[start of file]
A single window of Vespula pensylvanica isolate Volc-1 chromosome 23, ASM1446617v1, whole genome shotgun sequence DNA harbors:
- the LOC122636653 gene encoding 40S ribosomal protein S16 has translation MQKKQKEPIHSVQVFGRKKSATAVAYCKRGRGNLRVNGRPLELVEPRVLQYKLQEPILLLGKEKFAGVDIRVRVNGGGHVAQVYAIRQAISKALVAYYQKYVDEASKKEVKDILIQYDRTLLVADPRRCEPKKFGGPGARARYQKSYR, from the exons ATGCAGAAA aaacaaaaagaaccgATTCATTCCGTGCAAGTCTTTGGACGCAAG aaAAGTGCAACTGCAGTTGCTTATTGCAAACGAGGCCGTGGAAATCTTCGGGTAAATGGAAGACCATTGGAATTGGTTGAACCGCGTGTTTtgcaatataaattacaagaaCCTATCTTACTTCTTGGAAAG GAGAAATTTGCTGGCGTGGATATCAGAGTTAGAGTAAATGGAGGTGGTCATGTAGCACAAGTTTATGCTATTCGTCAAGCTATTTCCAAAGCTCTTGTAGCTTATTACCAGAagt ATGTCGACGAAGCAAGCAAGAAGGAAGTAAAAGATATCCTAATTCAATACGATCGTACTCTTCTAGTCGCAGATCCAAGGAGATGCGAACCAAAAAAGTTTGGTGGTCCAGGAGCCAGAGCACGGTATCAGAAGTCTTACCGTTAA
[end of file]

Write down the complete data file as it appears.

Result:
A single window of Vespula pensylvanica isolate Volc-1 chromosome 23, ASM1446617v1, whole genome shotgun sequence DNA harbors:
- the LOC122636653 gene encoding 40S ribosomal protein S16 has translation MQKKQKEPIHSVQVFGRKKSATAVAYCKRGRGNLRVNGRPLELVEPRVLQYKLQEPILLLGKEKFAGVDIRVRVNGGGHVAQVYAIRQAISKALVAYYQKYVDEASKKEVKDILIQYDRTLLVADPRRCEPKKFGGPGARARYQKSYR, from the exons ATGCAGAAA aaacaaaaagaaccgATTCATTCCGTGCAAGTCTTTGGACGCAAG aaAAGTGCAACTGCAGTTGCTTATTGCAAACGAGGCCGTGGAAATCTTCGGGTAAATGGAAGACCATTGGAATTGGTTGAACCGCGTGTTTtgcaatataaattacaagaaCCTATCTTACTTCTTGGAAAG GAGAAATTTGCTGGCGTGGATATCAGAGTTAGAGTAAATGGAGGTGGTCATGTAGCACAAGTTTATGCTATTCGTCAAGCTATTTCCAAAGCTCTTGTAGCTTATTACCAGAagt ATGTCGACGAAGCAAGCAAGAAGGAAGTAAAAGATATCCTAATTCAATACGATCGTACTCTTCTAGTCGCAGATCCAAGGAGATGCGAACCAAAAAAGTTTGGTGGTCCAGGAGCCAGAGCACGGTATCAGAAGTCTTACCGTTAA